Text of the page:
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March 30, 2020

How the Coronavirus is Affecting College Athletes

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Introduction

Unimaginable is the first word that comes to mind when I think about how this coronavirus is affecting college athletes. As a former Division I athlete, I do not believe there are enough words to explain the heartbreak, sadness, and confusion that student-athletes around the country must be feeling. For many athletes, the coronavirus put an abrupt end to their college career; most were distraught once they heard the news. I spoke with many athletes to find out their stories on how they were affected by the coronavirus. 

Winter Athletes

Due to the coronavirus, all athletes’ winter and spring collegiate sports were canceled for health and safety reasons. Not only were seasons canceled, but athletic careers were ended. March madness is a once-in-a-lifetime experience for collegiate basketball players and serves as one of the best ways for these athletes to get recognized by the NBA. Unfortunately, dreams were taken away from some athletes. 

The NCAA announced that the Division I Council will vote on March 30 concerning eligibility relief for student-athletes.

Senior College Athletes & Spring Athletes

I remember my senior season I would say things such as, “ this is my last bus ride with the team,” “this is my last flight,” “this is my last away game,” “this is my last practice” and “this is my last home game.” Due to the coronavirus, the senior athletes did not have the opportunity to enjoy the “last” moments in their sport. The best advice that I can give is, “play every game like it’s your last.” 

The coronavirus has caused many complications for most athletes.  Many seniors were preparing to graduate and accepted that this was their last season. But since the virus, so many questions came to mind for the athletes: Should I take another year of eligibility so I can play the sport that I worked so hard to play in college? Should I try to accept what happened and just move on? I asked some DI athletes how the coronavirus affected them. 

Insight from Senior College Athletes

“It’s definitely difficult coming to terms with my season abruptly ending. There was an expiration date for my season-ending, and I was prepared for that day. For it to just happen so fast and suddenly was something none of us expected. All of us seniors were sitting in one hotel room, waiting for the news to finally come even though we all knew it was going to happen. It was a bittersweet moment because we had the chance to remember all the good and bad times of playing this sport together. It really made us all appreciate the game even more and mourn the time that we didn’t get. I don’t know what the future will hold, but my love for this game has only grown stronger. I hope it makes everyone appreciate their time as a student-athlete even more.”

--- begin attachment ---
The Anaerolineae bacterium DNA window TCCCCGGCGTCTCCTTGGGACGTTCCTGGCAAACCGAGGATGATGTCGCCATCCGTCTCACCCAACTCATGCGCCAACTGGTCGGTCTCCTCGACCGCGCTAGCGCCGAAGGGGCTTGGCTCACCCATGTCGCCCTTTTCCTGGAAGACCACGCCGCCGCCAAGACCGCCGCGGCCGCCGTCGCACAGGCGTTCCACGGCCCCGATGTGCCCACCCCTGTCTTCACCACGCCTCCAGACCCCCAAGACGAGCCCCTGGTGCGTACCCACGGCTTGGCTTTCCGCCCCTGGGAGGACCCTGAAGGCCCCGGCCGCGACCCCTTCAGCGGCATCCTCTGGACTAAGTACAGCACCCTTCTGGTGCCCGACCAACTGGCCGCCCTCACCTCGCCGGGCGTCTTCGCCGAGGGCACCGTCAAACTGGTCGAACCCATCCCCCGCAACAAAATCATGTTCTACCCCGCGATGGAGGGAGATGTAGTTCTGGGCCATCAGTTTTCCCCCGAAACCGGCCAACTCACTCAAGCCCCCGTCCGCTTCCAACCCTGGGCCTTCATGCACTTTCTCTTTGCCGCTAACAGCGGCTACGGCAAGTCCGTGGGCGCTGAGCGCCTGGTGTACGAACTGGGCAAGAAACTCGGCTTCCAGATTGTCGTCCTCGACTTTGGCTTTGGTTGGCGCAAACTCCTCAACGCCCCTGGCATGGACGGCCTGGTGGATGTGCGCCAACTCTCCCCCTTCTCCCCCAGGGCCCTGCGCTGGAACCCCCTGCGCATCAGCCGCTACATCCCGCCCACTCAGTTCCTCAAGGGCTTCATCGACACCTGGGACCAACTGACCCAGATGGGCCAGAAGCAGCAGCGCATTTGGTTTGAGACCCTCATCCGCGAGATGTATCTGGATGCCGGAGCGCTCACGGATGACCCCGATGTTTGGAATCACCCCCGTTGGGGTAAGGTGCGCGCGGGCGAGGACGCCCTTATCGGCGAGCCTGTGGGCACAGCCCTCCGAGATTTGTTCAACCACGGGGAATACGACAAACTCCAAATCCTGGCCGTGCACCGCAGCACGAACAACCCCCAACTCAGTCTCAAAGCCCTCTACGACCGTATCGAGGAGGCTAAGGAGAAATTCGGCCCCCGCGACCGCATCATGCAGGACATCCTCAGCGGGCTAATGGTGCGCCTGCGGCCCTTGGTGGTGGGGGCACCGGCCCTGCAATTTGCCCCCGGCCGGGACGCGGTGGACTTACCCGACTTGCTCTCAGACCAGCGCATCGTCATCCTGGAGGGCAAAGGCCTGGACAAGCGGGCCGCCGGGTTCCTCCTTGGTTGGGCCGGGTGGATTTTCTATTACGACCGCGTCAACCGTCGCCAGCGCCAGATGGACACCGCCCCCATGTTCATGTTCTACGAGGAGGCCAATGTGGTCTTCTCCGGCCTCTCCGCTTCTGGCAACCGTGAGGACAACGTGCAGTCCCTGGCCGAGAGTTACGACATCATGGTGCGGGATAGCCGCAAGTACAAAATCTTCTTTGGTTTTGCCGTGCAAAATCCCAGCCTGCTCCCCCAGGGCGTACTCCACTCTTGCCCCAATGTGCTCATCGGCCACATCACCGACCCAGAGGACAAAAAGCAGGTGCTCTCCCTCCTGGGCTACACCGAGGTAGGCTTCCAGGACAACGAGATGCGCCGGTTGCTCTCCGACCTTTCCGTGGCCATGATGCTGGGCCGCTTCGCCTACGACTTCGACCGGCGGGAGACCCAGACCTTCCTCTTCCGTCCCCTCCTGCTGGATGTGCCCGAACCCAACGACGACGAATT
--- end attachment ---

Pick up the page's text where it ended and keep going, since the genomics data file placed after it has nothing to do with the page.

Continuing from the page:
“Well, before any news came out about whether we would get another year of eligibility or not, we were distraught. The seniors were crying together, and it was the weirdest unreal feeling in the world. I kept thinking about how many people told me, “play every game like it’s your last.” And I never thought that it would happen for me the way it did. Some of us felt guilty. Some of us felt helpless. Some of us felt nervous because softball was all we focused on, and we kind of put our futures as a back seat for the most part due to the sport being our love.” 

“Emotionally, it’s been super hard. I think I’ve burst into tears at least once or twice a day since the news. I was distraught when I found out. I’m so sad that I won’t be able to do a lot of lasts… no A10 conference, no senior day, no Rammys, possibly no senior week. My classes have been terribly difficult; my whole college and my senior spring were really light, so I could actually enjoy my college experience. I can’t bond with my teammates or friends. No more crappy dining hall or no more pancake night where I was trying to beat my record (which is seven if you’re interested). There’s so much more I could say too. Mentally, it’s difficult because I didn’t choose to take classes online. I don’t want to try and learn physics in an environment where I can’t speak to the professor. I’m sad, upset, annoyed, and pissed off. I have so many feelings at the moment. I’m trying to hold it all together and just realize that everything has a purpose.”

“I like to think that people know I am a Christian and have a strong faith, so I’m just trying to trust God throughout this because I know everything happens for a reason. I’m trying to have a mentality of “no matter what happens, always give thanks, for this is God’s will for you who belong to Christ Jesus our Lord.” -1 Thessalonians 5:18